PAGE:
It didn’t seem dumb at the time.
1987, and the Kansas City Jazz Commission was all over the news. Its former treasurer was charged with stealing $6400 in city money from the Commission. The City Auditor was auditing it.
I was the treasurer who succeeded the accused treasurer, not knowing when I volunteered what had gone on before me. But I learned the details, quickly.
So when the second chairman resigned from the Commission in the space of a couple months, and the executive director announced he would leave, I was the person remaining who knew most about what was putting the Jazz Commission on the front page. In my mind, I was the most logical choice to volunteer to be the next chairman.
So, with the encouragement of other Commission members, I wrote a letter to the mayor asking to be named chairman of the Kansas City Jazz Commission. It was delivered to the Mayor’s Office by the outgoing executive director with the message that the Commission supported this appointment.
Problem was, mayors typically don’t appoint as chairmen people they don’t know and, in my case, had never even met. The mayor (or his staff) contacted Commission members he did know and trust. They vouched for me. I was appointed the new chairman.
Good people – very good people – stepped forward to take the positions of vice chairman, treasurer, secretary, and advisory members, rebuilding the executive committee which would run the Jazz Commission.
The City Auditor’s work was complete. The new vice chairman, treasurer, secretary and I were called in to meet with the auditor in his City Hall office, to receive a copy of the audit, and to discuss it with him prior to its release to the City Council.
Before the Jazz Commission, I didn’t even know the city had an auditor. I lived north of The Plaza but worked at a small graphic arts studio in Johnson County. Our new vice chairman was a photographer. Our treasurer worked in advertising. Our secretary had been active in civic affairs.
There we sat, mostly novices, as the City Auditor described to us the procedures lacking in the Jazz Commission’s operations, the records not found, the recommendations being made. This audit would be released to the City Council next week. It would be helpful if, in his presentation to the Council, the City Auditor could say we agreed to implement his recommendations. We did.
I took a copy of the audit. A copy would go to the the Mayor’s Office. Another copy would go to the chairman of the City Council committee which would receive it. The City Auditor’s office, of course, kept copies.
The next day the audit was leaked to The Kansas City Star. An article appeared on the front page. I didn’t know who leaked it.
At that time, Kansas City had both a morning newspaper, The Kansas City Times, and an evening newspaper, The Kansas City Star. While both were owned by The Star and shared the building at 18th and Grand, reporters for each newspaper competed. Both newspapers had a reporter covering City Hall. On this story, the reporter for The Star (who still writes for the newspaper) scooped the reporter for The Times.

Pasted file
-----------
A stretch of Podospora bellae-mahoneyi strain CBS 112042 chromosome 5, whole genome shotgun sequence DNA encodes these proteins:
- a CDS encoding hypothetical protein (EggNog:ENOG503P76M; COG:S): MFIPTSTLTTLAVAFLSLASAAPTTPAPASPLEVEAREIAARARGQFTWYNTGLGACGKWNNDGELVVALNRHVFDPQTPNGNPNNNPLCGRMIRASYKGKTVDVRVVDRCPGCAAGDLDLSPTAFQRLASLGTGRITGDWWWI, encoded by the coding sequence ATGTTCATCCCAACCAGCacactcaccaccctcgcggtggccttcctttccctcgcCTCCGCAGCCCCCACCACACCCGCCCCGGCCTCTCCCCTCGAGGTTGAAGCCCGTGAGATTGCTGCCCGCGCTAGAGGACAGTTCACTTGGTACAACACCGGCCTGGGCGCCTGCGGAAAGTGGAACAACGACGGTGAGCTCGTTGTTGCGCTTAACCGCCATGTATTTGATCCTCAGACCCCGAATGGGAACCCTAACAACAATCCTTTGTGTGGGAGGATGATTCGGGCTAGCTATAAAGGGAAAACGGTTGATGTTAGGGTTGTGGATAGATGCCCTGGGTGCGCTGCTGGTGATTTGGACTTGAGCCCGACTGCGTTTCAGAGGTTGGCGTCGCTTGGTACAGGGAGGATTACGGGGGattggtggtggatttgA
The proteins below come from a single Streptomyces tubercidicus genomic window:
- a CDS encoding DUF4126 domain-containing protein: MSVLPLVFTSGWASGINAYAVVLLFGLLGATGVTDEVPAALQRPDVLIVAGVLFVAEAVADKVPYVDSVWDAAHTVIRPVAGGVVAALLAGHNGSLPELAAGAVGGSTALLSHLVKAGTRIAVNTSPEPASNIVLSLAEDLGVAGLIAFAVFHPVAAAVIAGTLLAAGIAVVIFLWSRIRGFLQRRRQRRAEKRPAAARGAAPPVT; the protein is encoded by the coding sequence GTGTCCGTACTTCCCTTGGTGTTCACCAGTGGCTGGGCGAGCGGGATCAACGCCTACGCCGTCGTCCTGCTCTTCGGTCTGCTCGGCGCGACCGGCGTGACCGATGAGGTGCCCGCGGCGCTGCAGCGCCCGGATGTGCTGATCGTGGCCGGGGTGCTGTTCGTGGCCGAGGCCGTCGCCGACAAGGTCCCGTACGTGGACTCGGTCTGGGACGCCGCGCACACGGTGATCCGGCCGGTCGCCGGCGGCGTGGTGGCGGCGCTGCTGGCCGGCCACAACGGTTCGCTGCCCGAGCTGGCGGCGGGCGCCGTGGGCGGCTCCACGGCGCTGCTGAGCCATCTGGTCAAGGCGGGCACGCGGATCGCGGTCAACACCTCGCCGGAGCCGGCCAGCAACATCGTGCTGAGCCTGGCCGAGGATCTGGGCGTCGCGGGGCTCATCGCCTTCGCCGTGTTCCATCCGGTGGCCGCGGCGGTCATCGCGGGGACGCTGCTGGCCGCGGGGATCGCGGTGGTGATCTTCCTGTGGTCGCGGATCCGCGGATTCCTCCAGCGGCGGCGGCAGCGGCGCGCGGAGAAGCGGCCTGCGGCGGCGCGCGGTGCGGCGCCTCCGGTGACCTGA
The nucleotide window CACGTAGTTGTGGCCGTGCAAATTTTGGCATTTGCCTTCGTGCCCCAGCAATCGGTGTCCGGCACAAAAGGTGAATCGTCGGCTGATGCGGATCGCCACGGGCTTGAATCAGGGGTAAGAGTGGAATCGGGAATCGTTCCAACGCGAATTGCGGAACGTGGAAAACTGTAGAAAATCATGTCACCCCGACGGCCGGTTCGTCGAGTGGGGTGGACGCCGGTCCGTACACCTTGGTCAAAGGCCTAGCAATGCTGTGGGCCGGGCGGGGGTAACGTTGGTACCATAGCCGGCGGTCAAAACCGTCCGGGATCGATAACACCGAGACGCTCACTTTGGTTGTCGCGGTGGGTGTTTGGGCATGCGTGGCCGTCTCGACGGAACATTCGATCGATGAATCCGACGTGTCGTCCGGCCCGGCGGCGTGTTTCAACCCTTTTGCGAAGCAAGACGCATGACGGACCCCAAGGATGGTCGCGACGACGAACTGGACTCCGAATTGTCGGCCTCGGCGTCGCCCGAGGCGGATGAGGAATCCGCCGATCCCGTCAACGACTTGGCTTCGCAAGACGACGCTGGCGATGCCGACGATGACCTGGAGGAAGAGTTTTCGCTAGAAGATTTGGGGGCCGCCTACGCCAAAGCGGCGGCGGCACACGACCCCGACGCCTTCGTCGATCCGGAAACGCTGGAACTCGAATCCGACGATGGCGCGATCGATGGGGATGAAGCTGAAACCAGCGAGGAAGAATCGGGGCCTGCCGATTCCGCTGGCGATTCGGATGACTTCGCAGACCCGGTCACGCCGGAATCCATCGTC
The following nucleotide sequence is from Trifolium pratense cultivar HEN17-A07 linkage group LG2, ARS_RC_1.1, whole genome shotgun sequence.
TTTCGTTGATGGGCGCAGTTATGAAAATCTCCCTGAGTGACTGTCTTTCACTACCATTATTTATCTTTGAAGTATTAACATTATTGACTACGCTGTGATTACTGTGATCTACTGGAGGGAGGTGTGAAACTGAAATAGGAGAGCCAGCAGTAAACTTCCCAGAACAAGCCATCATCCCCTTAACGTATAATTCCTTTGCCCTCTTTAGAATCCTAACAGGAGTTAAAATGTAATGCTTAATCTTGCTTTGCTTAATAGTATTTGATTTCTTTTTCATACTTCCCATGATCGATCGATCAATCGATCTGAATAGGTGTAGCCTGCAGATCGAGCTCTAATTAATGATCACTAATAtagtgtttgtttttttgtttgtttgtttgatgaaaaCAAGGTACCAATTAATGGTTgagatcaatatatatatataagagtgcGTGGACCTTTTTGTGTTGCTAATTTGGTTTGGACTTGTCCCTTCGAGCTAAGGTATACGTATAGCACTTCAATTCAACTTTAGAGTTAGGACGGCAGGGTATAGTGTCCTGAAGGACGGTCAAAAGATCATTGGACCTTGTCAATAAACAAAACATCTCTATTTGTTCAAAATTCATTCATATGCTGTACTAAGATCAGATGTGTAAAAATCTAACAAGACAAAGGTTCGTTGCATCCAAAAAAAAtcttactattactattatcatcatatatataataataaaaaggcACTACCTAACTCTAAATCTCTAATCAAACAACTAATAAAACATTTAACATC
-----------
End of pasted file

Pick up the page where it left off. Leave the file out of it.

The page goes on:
The reporter for The Star found someone happy to jab another knife into the Jazz Commission’s already bleeding back, and see the audit in the press before we had an opportunity to prepare a response.
Coincidentally, the reporter for The Times covering the story lived in the same apartment complex as I did. Months later, after all the turmoil over the Jazz Commission subsided, the Times reporter was sitting out by the pool one weekend afternoon when I walked by. I stopped and we chatted. There were no hard feelings. He was a nice guy doing his job.
“Let me ask you,” he said, “because it’s bothered me. Did you leak the audit?”
No, it wasn’t me, I told him. I wasn’t anxious to see it in the newspaper. I’d wondered myself who leaked it.
“I didn’t think you had,” the reporter said. “But if it wasn’t you, who was it?”
We talked through who had copies. The City Auditor’s office, he said, never leaked reports. The chairman of the City Council committee receiving the report was not friendly with reporters, he said, so it wasn’t him. I didn't leak it. That left the Mayor’s Office.
I had been warned that the mayor’s assistant did not like the Jazz Commission. I never knew why. But I had been told that the individual had tried to undermine the Commission before.
The reporter and I looked at each other. That was it. An aide in the Mayor’s Office had leaked the audit report to The Star.
Some of the City Council members on the committee controlling budget matters discussed Jazz Commission funding among themselves.
That funding was important to the Commission. Not only was it seed money that donors looked on favorably in deciding whether to give us grants, it largely paid for our executive director. Without that money, it would be difficult to hire a new executive director. We’d have nobody in the office to answer the phone, to write grant proposals, to plan pub crawls.
Never mentioned in the press but disclosed to me was that the chairman of the Council’s budget committee had devised a plan to give the Jazz Commission’s funding to another community group which happened to be a law client of another member of the budget committee. He assumed that gave him at least two votes on his four member committee to end funding for the Jazz Commission.
An unfavorable audit and our former treasurer going to court didn’t help.
We had problems.
More next month, in another blog post.